Wednesday, August 24, 2016

Uber Drivers, Airbnb Hosts Get Tax Tips As IRS Launches New Web Page On Shared Economy

FROM FORBES.COM

A friend recently suggested to me that the 9-to-5 job is dead. He may be right. You no longer have to be at a certain place at a certain time to make money. You can, with the right apps, connect with others in ways that allow you to capitalize on lending or renting goods and services from practically any space at any time. The idea that you can share, rent, or lend your skill set, home or car with the click of a mouse is sometimes referred to as the gig economy or sharing economy.

You’ve likely already seen or used the sharing economy, even if you didn’t know what it’s called. Examples include Uber and Lyft, where drivers turn into near-chauffeurs with a few clicks, Airbnb, where homeowners become hoteliers, and DogVacay, where dog lovers can transform their spaces into temporary kennels.

The shared economy poses new challenges when it comes to how we view goods and services – especially when it comes to tax. To assist taxpayers, the Internal Revenue Service (IRS) has launched a new web page designed to help taxpayers involved in the sharing economy figure out what they need to know about reporting, filing and paying tax.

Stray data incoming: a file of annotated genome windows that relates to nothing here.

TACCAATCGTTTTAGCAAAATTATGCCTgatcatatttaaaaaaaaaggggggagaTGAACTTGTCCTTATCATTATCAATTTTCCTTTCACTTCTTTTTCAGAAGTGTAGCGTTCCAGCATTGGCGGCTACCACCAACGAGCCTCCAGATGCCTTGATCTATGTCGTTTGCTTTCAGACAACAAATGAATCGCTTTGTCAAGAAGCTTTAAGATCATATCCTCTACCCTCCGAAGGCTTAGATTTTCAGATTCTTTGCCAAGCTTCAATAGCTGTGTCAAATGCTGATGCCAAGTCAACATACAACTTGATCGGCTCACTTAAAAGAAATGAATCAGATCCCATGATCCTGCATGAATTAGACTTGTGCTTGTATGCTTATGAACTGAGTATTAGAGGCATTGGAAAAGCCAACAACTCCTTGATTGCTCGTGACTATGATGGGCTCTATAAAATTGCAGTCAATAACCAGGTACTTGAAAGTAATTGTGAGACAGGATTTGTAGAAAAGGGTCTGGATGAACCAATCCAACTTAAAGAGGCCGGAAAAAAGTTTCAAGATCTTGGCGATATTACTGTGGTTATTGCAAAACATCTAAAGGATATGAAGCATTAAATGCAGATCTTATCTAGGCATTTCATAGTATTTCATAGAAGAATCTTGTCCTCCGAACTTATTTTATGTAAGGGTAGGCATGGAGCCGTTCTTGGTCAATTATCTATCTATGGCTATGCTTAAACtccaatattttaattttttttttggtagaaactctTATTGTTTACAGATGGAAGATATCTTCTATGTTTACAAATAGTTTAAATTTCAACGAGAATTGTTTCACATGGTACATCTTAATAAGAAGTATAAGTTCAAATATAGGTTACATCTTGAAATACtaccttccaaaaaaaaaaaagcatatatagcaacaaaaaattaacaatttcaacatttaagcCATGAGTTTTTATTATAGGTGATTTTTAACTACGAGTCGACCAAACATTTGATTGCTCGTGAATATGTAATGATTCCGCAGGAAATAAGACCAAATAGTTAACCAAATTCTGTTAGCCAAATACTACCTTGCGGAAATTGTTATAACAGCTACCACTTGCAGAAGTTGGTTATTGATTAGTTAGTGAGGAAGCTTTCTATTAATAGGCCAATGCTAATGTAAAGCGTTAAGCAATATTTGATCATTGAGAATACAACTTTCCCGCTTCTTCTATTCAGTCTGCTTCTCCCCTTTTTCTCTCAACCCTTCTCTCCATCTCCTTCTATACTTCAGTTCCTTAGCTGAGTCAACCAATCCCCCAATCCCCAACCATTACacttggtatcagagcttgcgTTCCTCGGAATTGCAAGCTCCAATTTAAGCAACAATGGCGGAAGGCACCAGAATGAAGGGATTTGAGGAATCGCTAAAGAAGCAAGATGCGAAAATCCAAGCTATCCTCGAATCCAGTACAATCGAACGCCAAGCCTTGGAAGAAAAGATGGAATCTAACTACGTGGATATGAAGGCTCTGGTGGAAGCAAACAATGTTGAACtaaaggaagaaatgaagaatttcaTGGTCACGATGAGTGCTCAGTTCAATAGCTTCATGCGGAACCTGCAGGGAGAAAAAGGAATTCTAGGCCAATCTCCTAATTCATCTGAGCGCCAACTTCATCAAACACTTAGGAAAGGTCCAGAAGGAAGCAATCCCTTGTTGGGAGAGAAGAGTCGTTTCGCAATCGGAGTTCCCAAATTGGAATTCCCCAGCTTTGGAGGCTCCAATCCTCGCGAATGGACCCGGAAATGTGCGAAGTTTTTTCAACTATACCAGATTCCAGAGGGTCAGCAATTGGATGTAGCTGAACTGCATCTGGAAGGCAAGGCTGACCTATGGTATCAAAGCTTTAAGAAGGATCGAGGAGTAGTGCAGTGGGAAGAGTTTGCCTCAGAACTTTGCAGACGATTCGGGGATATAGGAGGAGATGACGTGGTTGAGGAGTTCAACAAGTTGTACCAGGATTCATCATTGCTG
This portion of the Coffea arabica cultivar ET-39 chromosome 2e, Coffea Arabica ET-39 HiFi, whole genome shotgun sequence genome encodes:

“This rapidly evolving area often presents new challenges for people engaged in these economic activities, whether they are renting a room or providing a ride,” said IRS Commissioner John Koskinen. “The IRS is working to help people in this area by providing them the information and resources they need to file accurate tax returns.”

The web page, dubbed the Sharing Economy Resource Center by IRS, offers tips and resources on a variety of topics ranging from filing requirements and making quarterly estimated tax payments to self-employment taxes and special rules for reporting vacation home rentals.

Tax tips on the page include:

Income received is generally taxable, even if the recipient does not receive a form 1099, form W-2 or other income statement. This is true if the sharing economy activity is only part-time or a sideline business and even if the recipient is paid in cash.

Depending on the circumstances, some or all business expenses may be deductible.

Special rules apply to the rental of a home or apartment used by the taxpayer as a residence during the taxable year. Usually, rental income must be reported in full; any expenses need to be divided between personal and business purposes. But if your home or apartment is rented out fewer than 15 days during the year, none of the rental income is reportable, and none of the rental expenses are deductible.

Taxpayers involved in the sharing economy often need to make estimated tax payments during the year to cover their tax obligation. These payments are due on April 15, June 15, September 15 and January 15; penalties may apply for failure to pay on time.

You’ll also find links to sites used to make tax payments, “how to” videos, and IRS Publications.

To find more tips and links for the shared economy, click over to the page found at IRS.gov.